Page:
I am trying to find the integral of this by using integration of rational functions by partial fractions.

$$\int \frac{x^2 - 5x + 16}{(2x+1)(x-2)^2}dx$$

I am not really sure how to start this but the books gives some weird formula to memorize with no explanation of why $\frac {A}{(ax+b)^i}$ and $ \frac {Ax + B}{(ax^2 + bx +c)^j}$

I am not sure at all what this means and there is really no explanation of any of it, I am guessing $i$ is for imaginary number, and $j$ is just a representation of another imaginary number that is no the same as $i$. $A$, $B$ and $C$, I have no idea what that means and I am not familiar with capital letters outside of triangle notation so I am guessing that they are angles of lines for something.

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    $\begingroup$ Please avoid using $$ environment in the title. $\endgroup$ – Asaf Karagila May 31 '12 at 11:53
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    $\begingroup$ Just a friendly advice: If you really think that i and j in that equation do stand for some imaginary numbers, you should probly invest more time in understanding the context of your exercise. As those are usually just indices and therefore natural numbers. :-) $\endgroup$ – user32610 May 31 '12 at 11:59
  • $\begingroup$ Have you looked at this discussion yet? $\endgroup$ – Arturo Magidin May 31 '12 at 21:00
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    $\begingroup$ "$A$, $B$ and $C$, I have no idea what that means and I am not familiar with capital letters outside of triangle notation so I am guessing that they are angles of lines for something." $A$, $B$ and $C$ are constants, thus independent of the variable $x$. $\endgroup$ – Américo Tavares Jun 6 '12 at 16:21
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    $\begingroup$ Americo's comment is helpful and informative, not offensive, so whoever flagged it as such is mistaken. $\endgroup$ – Zev Chonoles Jun 7 '12 at 0:51

See first Arturo's excellent answer to Integration by partial fractions; how and why does it work?

I am guessing i is for imaginary number, and j is just a representation of another imaginary number that is no the same as i.

I don't know what an indice or natural number is and it is not mentioned naywhere in the text. (in a comment)

The numbers $i$ and $j$ are natural numbers, i.e. they are positive integers $1,2,3,\dots,n,\dots .$ Their set is denoted by $\mathbb{N}$.

$A$, $B$ and $C$, I have no idea what that means and I am not familiar with capital letters outside of triangle notation so I am guessing that they are angles of lines for something.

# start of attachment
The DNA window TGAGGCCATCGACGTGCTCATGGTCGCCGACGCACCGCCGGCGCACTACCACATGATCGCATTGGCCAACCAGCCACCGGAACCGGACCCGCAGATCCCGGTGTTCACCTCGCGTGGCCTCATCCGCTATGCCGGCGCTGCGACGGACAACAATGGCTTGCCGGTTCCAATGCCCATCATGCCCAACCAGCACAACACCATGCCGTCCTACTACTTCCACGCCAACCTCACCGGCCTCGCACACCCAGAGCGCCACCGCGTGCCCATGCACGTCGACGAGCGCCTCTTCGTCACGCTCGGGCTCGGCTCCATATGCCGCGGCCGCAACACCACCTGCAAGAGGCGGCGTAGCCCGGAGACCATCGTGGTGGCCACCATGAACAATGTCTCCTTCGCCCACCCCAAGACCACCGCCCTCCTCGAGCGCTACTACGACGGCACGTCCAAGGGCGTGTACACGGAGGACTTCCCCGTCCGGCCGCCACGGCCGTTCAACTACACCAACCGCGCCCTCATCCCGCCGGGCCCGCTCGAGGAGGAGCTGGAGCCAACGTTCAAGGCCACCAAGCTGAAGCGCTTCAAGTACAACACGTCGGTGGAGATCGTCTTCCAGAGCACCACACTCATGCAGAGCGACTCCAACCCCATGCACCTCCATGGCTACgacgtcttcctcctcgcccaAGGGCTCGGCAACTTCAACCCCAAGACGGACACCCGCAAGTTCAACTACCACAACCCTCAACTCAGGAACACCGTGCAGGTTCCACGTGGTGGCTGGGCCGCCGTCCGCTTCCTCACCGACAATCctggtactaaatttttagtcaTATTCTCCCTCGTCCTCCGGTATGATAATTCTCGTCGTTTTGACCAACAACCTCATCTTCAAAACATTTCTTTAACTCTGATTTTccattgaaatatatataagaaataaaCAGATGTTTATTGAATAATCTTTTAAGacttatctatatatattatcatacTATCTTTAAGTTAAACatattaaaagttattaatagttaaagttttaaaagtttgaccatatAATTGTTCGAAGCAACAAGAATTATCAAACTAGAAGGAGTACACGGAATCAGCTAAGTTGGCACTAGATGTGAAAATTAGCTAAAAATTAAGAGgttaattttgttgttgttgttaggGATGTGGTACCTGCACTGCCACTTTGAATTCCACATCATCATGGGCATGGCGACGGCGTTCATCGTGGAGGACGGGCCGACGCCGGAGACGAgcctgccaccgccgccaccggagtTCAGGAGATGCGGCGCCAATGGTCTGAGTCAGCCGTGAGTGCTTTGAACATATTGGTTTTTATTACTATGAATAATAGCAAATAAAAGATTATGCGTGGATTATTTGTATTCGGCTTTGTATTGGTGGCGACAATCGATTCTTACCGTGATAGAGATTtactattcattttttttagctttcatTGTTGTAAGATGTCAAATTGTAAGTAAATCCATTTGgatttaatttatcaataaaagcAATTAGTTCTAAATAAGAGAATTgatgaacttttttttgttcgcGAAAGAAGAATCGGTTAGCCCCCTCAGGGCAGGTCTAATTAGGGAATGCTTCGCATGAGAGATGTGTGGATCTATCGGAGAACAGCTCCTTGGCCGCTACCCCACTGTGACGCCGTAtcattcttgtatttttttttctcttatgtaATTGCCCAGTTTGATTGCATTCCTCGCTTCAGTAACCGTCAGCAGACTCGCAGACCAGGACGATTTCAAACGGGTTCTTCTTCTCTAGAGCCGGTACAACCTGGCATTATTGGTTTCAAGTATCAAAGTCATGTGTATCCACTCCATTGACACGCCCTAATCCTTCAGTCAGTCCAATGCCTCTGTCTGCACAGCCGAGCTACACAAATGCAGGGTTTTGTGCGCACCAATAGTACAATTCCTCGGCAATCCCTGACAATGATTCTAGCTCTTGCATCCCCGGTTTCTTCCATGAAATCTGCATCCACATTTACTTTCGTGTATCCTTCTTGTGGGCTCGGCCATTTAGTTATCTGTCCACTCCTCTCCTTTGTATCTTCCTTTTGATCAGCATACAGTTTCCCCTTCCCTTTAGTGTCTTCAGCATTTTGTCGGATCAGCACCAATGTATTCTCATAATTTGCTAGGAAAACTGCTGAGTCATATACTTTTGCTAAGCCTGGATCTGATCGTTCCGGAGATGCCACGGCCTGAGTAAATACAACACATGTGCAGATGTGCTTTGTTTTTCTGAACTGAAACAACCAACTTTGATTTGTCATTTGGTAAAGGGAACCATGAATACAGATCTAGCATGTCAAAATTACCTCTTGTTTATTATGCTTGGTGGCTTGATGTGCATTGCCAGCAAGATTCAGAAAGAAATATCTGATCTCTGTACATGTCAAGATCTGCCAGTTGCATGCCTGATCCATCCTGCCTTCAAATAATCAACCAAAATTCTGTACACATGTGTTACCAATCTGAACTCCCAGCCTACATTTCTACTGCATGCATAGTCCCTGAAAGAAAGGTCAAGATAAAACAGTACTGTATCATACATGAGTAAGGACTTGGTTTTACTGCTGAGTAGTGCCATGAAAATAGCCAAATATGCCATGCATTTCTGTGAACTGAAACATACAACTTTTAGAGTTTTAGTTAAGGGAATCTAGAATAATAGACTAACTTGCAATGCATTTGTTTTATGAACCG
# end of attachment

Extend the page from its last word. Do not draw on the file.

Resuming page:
In this context the leters $A$, $B$ and $C$ are constants, i.e. independent of the variable $x$.

  • Let $$\begin{equation*} \frac{P(x)}{Q(x)}:=\frac{x^{2}-5x+16}{\left( 2x+1\right) \left( x-2\right) ^{2}}\tag{1}. \end{equation*}$$ The denominator $Q(x):=\left( 2x+1\right) \left( x-2\right) ^{2}$ has factors of the form $(ax+b)^{i}$ only. Each one originates $i\in\mathbb{N}$ partial fractions whose integrals can be computed recursively and/or found in tables of integrals. See $(6),(7),(8)$ bellow for the present case.) $$\begin{equation*} \frac{A_{i}}{(ax+b)^{i}}+\frac{A_{i-1}}{(ax+b)^{i-1}}+\ldots +\frac{A_{1}}{ax+b}. \end{equation*}\tag{2}$$ The exponent of the factor $\left( x-2\right) ^{2}$ is $i=2$ and of the factor $2x+1$ is $i=1$. Therefore we should find the constants $A_{1}$, $A_{2}$, $B$ such that $$\begin{equation*} \frac{P(x)}{Q(x)}=\frac{x^{2}-5x+16}{\left( 2x+1\right) \left( x-2\right) ^{2}}=\frac{B}{2x+1}+\frac{A_{2}}{\left( x-2\right) ^{2}}+\frac{A_{1}}{x-2}\end{equation*}.\tag{3}$$

  • One methodis to reduce the RHS to a common denominator $$\begin{equation*} \frac{x^{2}-5x+16}{\left( 2x+1\right) \left( x-2\right) ^{2}}=\frac{B\left(x-2\right) ^{2}+A_{2}\left( 2x+1\right) +A_{1}\left( x-2\right) \left(2x+1\right) }{\left( 2x+1\right) \left( x-2\right) ^{2}}. \end{equation*}$$ $$\tag{3a}$$ [See remak below.] This means that the polynomials of the numerators must be equal on both sides of this last equation. Expanding the RHS, grouping the terms of the same degree
    $$\begin{eqnarray*} P(x) &:=&x^{2}-5x+16=B\left( x-2\right) ^{2}+A_{2}\left( 2x+1\right) +A_{1}\left( x-2\right) \left( 2x+1\right) \\ &=&\left( Bx^{2}-4Bx+4B\right) +\left( 2A_{2}x+A_{2}\right) +\left( 2A_{1}x^{2}-3A_{1}x-2A_{1}\right) \\ &=&\left( B+2A_{1}\right) x^{2}+\left( -4B+2A_{2}-3A_{1}\right) x+\left( 4B+A_{2}-2A_{1}\right) \end{eqnarray*}$$ $$\tag{3b}$$ and equating the coefficients of $x^{2}$, $x^{1}$ and $x^{0}$, we conclude that they must satisfy‡ the following system of 3 linear equations [See (*) for a detailed solution of the system] $$\begin{equation*} \left\{ \begin{array}{c} B+2A_{1}=1 \\ -4B+2A_{2}-3A_{1}=-5 \\ 4B+A_{2}-2A_{1}=16 \end{array} \right. \Leftrightarrow \left\{ \begin{array}{c} A_{1}=-1 \\ A_{2}=2 \\ B=3. \end{array} \right.\tag{3c} \end{equation*}$$ In short, this method reduces to solving a linear system. So, we have $$\begin{equation*} \frac{x^{2}-5x+16}{\left( 2x+1\right) \left( x-2\right) ^{2}}=\frac{3}{2x+1}+ \frac{2}{\left( x-2\right) ^{2}}-\frac{1}{x-2}. \end{equation*}\tag{4}$$